10 essential leaf-raking tips every homeowner needs to know

photo of a rake gathering leaves on a lawn

Come this time of year, leaf-raking is serious business.

Getty Images

There’s a reason autumn’s other name is fall.

Everywhere you look, leaves are dropping, cluttering the gutters, covering your lawn.

How to deal with them? Ken Benoit is a former superintendent, a longtime member of the Golf Course Superintendents Association of America, and the founder of Eco Turf Consulting, which serves all 50 states from its headquarters in Bedford, New York.

Here are Benoit’s 10 top tips for handling nature’s seasonal debris.

1. Stay on top of them

Why do today what you can put off til tomorrow? Fair question. You could, of course, always wait for all the leaves to fall. But Benoit doesn’t recommend it. For starters, you’re not really sparing yourself work; you’re just letting it pile up for later. Nor are you doing your lawn any favors. In many parts of the country, including Benoit’s home in the New York area, grass is still growing when leaves start falling; it’s storing carbohydrates for the winter. If that grass is covered in a blanket of leaves, it can’t absorb the sunlight that it needs to go into healthy hibernation.

2. Keep mowing

The shorter the grass, the easier it is to get leaves off it. If yours is still growing, keep mowing. At this time of year, Benoit says he is still cutting his grass about once a week.

3. Work with dry leaves

Name the task. Raking. Blowing. Bagging. It’s much easier when the leaves aren’t matted down with moisture or clumped together in a sodden mess. More reason to stay on top of your leaf-management. And to keep an eye on the weather report.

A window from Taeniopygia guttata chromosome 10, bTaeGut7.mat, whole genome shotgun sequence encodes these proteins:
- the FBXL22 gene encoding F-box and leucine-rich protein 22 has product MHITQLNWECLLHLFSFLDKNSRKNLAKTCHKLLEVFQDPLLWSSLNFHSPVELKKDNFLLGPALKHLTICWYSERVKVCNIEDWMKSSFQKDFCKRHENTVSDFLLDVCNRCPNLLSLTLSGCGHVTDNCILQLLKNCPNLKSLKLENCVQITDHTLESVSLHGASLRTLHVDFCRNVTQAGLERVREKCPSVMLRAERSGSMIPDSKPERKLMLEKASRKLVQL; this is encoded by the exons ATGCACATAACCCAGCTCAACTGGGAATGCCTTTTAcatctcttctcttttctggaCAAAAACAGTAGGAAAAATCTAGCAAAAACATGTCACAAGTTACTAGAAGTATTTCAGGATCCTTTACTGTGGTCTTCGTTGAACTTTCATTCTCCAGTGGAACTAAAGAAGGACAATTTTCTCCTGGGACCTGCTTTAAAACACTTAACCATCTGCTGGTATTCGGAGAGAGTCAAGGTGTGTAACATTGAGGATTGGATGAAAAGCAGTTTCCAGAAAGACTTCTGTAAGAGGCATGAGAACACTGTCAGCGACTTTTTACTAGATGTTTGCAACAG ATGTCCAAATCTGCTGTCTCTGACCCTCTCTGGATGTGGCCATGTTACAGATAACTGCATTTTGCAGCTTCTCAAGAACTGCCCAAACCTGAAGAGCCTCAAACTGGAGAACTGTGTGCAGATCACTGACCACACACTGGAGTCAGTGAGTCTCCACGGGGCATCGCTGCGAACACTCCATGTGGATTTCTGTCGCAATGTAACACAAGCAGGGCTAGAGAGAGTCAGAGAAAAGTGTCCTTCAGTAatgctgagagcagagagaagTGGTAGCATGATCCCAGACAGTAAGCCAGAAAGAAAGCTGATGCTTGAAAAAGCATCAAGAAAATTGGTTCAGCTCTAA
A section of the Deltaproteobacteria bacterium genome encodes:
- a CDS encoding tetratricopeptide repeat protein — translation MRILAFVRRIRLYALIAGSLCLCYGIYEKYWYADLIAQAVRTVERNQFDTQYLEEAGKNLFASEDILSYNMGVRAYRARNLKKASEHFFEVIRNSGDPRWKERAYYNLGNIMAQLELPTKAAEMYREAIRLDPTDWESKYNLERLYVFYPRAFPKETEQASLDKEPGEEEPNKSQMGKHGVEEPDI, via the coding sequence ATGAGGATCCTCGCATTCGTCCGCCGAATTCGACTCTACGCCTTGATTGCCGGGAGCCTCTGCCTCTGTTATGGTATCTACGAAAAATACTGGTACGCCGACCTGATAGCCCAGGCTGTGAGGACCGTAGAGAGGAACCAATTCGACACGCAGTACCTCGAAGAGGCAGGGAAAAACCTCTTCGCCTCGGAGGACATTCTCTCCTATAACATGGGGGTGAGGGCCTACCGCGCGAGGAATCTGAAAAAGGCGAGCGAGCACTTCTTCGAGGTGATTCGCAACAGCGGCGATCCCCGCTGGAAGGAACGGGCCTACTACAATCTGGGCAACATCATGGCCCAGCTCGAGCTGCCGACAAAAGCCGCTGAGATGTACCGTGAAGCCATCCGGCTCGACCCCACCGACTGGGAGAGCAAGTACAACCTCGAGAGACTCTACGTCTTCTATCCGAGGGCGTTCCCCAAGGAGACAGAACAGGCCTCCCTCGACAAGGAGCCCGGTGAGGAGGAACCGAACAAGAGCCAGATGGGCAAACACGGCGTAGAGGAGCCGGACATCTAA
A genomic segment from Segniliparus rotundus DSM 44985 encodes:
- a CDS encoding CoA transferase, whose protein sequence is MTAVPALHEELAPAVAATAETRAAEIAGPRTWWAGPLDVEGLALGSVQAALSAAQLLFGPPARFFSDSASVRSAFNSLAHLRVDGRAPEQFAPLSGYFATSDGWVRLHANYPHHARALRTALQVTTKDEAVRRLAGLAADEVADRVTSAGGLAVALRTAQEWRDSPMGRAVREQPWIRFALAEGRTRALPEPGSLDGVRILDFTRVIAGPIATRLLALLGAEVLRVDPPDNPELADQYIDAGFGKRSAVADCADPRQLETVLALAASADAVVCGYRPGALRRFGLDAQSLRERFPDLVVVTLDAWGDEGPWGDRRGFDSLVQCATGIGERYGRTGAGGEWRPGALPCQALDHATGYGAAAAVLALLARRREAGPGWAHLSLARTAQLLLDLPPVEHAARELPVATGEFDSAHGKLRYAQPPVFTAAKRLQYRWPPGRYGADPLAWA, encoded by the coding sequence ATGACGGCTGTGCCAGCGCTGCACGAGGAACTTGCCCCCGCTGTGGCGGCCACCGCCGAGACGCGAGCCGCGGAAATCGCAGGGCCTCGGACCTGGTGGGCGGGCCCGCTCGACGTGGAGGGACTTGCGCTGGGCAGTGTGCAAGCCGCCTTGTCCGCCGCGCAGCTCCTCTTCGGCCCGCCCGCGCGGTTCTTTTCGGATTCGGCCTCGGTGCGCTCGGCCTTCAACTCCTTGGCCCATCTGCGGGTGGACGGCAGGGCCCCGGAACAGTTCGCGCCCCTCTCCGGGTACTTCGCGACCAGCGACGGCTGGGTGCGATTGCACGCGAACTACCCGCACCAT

dry bad grass in a yard
How to fix an ugly lawn: 7 easy cures for unhealthy-looking yards
By: Josh Sens

4. Mulch ‘em

Many mowers come with mulching attachments. Benoit suggests that you employ them. It’s an easy way to rid yourself of leaves, and the mulch you leave behind provides nutrients for your lawn. Not enough nutrients to substitute for fertilizer, Benoit says. But the process is a win-win for you and your yard.

5. Use the right rake

Benoit favors wide, lightweight plastic rakes over narrow metal rakes because they’re easier to wield and they cover more terrain. Feel free to be vigorous with your raking, but don’t be so aggressive that it looks like you’re tilling. “I see some people really cranking hard at it,” Benoit says. “You don’t need to do that rake up leaves.”

6. Use the wind and the terrain to your advantage

It’s a simple rule, rooted in basic physics: rake from high ground to low ground, with the wind at your back, not in your face. “With any luck, you can have both in your favor at the same time,” Benoit says.

7. Take a two-pronged approach

On golf courses, maintenance crews use both rakes and blowers. That’s a good approach to take at home, as well. While electric blowers have come along way, Benoit says that gas blowers are more efficient.

growing grass in the fall
5 must-do’s for growing grass in the fall, according to a golf course superintendent
By: Josh Sens

8. Pick up the piles, pronto

Once you’ve gathered up your leaves, bag them up right away, so they don’t get rained or snowed on, or the wind undoes your work. Over time, piles are bad for grass. Let them sit there for the winter, and you’ll have a dead spot underneath come spring.

9. Use a tarp

Another way to haul off leaves is to pile them onto a tarp, and then drag them to wherever you plan to dispose them. This is a standard practice on golf courses, and it makes good sense at home, especially if you’ve got a lot of ground to cover and a mountain’s worth of leaves.

10. Make your kids do it

Why should you do all the heavy lifting? If you’ve got offspring, put them to work. “Isn’t that why you had kids in the first place?” Benoit says.

generic profile image
Golf.com

A golf, food and travel writer, Josh Sens has been a GOLF Magazine contributor since 2004 and now contributes across all of GOLF’s platforms. His work has been anthologized in The Best American Sportswriting. He is also the co-author, with Sammy Hagar, of Are We Having Any Fun Yet: the Cooking and Partying Handbook.